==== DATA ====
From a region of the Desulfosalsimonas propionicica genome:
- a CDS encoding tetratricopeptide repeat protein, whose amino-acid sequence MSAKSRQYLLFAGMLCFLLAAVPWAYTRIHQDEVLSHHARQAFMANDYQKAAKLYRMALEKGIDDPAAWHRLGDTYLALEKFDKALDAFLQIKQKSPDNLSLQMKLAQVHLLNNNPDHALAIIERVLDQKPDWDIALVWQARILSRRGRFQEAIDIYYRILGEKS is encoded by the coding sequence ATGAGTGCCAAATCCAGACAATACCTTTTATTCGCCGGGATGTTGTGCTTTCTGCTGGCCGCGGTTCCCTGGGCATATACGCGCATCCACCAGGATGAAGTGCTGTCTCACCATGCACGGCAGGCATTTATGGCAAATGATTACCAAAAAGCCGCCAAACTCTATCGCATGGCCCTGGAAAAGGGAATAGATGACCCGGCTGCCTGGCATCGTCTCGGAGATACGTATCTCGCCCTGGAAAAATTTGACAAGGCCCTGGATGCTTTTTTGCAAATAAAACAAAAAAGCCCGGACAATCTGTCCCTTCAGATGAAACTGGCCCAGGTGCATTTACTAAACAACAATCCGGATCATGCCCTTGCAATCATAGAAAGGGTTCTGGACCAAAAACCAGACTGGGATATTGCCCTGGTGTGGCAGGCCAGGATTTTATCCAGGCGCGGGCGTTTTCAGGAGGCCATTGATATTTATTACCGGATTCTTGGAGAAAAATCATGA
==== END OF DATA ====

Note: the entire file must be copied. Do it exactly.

From a region of the Desulfosalsimonas propionicica genome:
- a CDS encoding tetratricopeptide repeat protein, whose amino-acid sequence MSAKSRQYLLFAGMLCFLLAAVPWAYTRIHQDEVLSHHARQAFMANDYQKAAKLYRMALEKGIDDPAAWHRLGDTYLALEKFDKALDAFLQIKQKSPDNLSLQMKLAQVHLLNNNPDHALAIIERVLDQKPDWDIALVWQARILSRRGRFQEAIDIYYRILGEKS is encoded by the coding sequence ATGAGTGCCAAATCCAGACAATACCTTTTATTCGCCGGGATGTTGTGCTTTCTGCTGGCCGCGGTTCCCTGGGCATATACGCGCATCCACCAGGATGAAGTGCTGTCTCACCATGCACGGCAGGCATTTATGGCAAATGATTACCAAAAAGCCGCCAAACTCTATCGCATGGCCCTGGAAAAGGGAATAGATGACCCGGCTGCCTGGCATCGTCTCGGAGATACGTATCTCGCCCTGGAAAAATTTGACAAGGCCCTGGATGCTTTTTTGCAAATAAAACAAAAAAGCCCGGACAATCTGTCCCTTCAGATGAAACTGGCCCAGGTGCATTTACTAAACAACAATCCGGATCATGCCCTTGCAATCATAGAAAGGGTTCTGGACCAAAAACCAGACTGGGATATTGCCCTGGTGTGGCAGGCCAGGATTTTATCCAGGCGCGGGCGTTTTCAGGAGGCCATTGATATTTATTACCGGATTCTTGGAGAAAAATCATGA